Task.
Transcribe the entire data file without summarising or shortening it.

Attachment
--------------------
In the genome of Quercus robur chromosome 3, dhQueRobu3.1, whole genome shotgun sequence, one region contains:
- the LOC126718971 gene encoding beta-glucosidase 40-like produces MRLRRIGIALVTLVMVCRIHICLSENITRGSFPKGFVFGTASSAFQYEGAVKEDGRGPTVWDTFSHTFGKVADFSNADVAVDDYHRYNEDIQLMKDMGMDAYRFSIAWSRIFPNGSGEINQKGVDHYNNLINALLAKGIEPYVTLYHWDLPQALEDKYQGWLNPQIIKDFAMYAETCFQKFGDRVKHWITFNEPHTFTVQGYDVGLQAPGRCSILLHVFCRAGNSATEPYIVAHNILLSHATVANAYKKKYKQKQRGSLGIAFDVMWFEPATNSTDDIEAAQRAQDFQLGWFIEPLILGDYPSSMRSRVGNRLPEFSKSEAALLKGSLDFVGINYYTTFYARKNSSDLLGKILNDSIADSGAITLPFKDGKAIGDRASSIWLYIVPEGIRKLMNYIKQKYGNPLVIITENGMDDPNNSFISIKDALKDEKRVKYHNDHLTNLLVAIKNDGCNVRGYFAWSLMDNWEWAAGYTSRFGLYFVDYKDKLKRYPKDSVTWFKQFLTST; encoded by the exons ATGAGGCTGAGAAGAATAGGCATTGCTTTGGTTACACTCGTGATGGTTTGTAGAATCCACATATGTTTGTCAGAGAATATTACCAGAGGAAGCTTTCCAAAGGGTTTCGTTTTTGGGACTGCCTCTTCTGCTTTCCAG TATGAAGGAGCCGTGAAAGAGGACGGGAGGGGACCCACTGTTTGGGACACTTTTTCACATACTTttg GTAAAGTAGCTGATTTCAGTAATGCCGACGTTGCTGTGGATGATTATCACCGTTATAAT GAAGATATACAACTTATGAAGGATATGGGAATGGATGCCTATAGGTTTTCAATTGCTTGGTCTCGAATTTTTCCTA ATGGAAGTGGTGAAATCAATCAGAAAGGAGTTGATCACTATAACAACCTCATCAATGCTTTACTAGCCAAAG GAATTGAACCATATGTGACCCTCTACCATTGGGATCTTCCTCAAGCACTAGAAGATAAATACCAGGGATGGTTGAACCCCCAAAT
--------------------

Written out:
In the genome of Quercus robur chromosome 3, dhQueRobu3.1, whole genome shotgun sequence, one region contains:
- the LOC126718971 gene encoding beta-glucosidase 40-like produces MRLRRIGIALVTLVMVCRIHICLSENITRGSFPKGFVFGTASSAFQYEGAVKEDGRGPTVWDTFSHTFGKVADFSNADVAVDDYHRYNEDIQLMKDMGMDAYRFSIAWSRIFPNGSGEINQKGVDHYNNLINALLAKGIEPYVTLYHWDLPQALEDKYQGWLNPQIIKDFAMYAETCFQKFGDRVKHWITFNEPHTFTVQGYDVGLQAPGRCSILLHVFCRAGNSATEPYIVAHNILLSHATVANAYKKKYKQKQRGSLGIAFDVMWFEPATNSTDDIEAAQRAQDFQLGWFIEPLILGDYPSSMRSRVGNRLPEFSKSEAALLKGSLDFVGINYYTTFYARKNSSDLLGKILNDSIADSGAITLPFKDGKAIGDRASSIWLYIVPEGIRKLMNYIKQKYGNPLVIITENGMDDPNNSFISIKDALKDEKRVKYHNDHLTNLLVAIKNDGCNVRGYFAWSLMDNWEWAAGYTSRFGLYFVDYKDKLKRYPKDSVTWFKQFLTST; encoded by the exons ATGAGGCTGAGAAGAATAGGCATTGCTTTGGTTACACTCGTGATGGTTTGTAGAATCCACATATGTTTGTCAGAGAATATTACCAGAGGAAGCTTTCCAAAGGGTTTCGTTTTTGGGACTGCCTCTTCTGCTTTCCAG TATGAAGGAGCCGTGAAAGAGGACGGGAGGGGACCCACTGTTTGGGACACTTTTTCACATACTTttg GTAAAGTAGCTGATTTCAGTAATGCCGACGTTGCTGTGGATGATTATCACCGTTATAAT GAAGATATACAACTTATGAAGGATATGGGAATGGATGCCTATAGGTTTTCAATTGCTTGGTCTCGAATTTTTCCTA ATGGAAGTGGTGAAATCAATCAGAAAGGAGTTGATCACTATAACAACCTCATCAATGCTTTACTAGCCAAAG GAATTGAACCATATGTGACCCTCTACCATTGGGATCTTCCTCAAGCACTAGAAGATAAATACCAGGGATGGTTGAACCCCCAAAT